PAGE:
Do regulatory agencies approve new medicines earlier and with less data today compared to before? This is a question that has been raised during recent years, but is there some truth in this? The basis for regulatory approval of a new drug is that positive benefit-risk profile has been proven. This decision is based on the Agency´s review of the products quality, efficacy and safety documentation. Today, many of the new products are developed to treat patients with diseases for which there are no or rather ineffective treatments available. So, regulatory decision makers must balance the need for evidence versus the need for new treatments for a potentially serious and potentially life-threatening disease. It is just not possible to collect data from thousands of patients when the new treatment is targeting a small patient population in which large scale clinical trials are not doable.
New medicines are by default be approved with some uncertainty, but the important question is when there is sufficient information to confidently take the benefit-risk decision. What “unknowns” can be or must be answered after approval when the product is in use? This is the challenging decision regulators must make. Building more knowledge in the larger patient population following the approval, not limited to the inclusion criteria in the Phase III studies is therefore the key element in successful drug development. The legislation offers important tools for regulators to reassure that information is gathered for a long time after the approval either through specific studies or through active surveillance activities. Registries, in which the result of the treatment is documented, are of specific interest.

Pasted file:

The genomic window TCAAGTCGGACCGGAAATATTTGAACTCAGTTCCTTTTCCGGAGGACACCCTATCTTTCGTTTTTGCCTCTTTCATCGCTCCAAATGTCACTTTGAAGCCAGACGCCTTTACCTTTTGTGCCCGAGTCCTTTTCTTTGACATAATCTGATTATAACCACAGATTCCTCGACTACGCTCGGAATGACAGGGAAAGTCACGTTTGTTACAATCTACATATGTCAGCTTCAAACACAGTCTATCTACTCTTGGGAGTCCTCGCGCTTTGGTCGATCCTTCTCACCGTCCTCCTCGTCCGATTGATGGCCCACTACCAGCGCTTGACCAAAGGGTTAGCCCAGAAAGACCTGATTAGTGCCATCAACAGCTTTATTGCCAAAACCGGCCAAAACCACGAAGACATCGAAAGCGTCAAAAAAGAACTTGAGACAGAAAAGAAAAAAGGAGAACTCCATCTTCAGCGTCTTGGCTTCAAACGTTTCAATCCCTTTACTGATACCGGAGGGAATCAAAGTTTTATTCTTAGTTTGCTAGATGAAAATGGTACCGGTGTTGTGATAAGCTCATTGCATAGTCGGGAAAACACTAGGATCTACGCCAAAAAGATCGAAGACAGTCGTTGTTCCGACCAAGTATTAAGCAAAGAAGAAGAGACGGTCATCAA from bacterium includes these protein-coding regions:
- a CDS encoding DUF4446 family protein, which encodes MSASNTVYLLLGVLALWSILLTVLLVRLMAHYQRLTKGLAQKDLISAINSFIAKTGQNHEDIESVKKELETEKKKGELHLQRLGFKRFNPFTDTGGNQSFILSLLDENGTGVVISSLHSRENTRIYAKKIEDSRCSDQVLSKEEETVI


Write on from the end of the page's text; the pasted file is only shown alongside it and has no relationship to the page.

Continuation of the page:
Thus, it is a misconception that regulators have changed their “standards”. But a larger uncertainty will be accepted when the potential benefit of the product is high. It is however true that today’s scientific landscape comes with new challenges not only for the regulators but also for HTA-agencies and payors. Therefore, it is important that these decision-making bodies increase their collaboration and provide solutions for how knowledge and information can be shared for the benefit of the patient. To answer the question, regulators must navigate the new research landscape and still make firm benefit-risk decision, while at the same time develop the regulatory toolbox. And we must not forget the upside; new treatments are developed for patients in great need for effective medicines. That is good!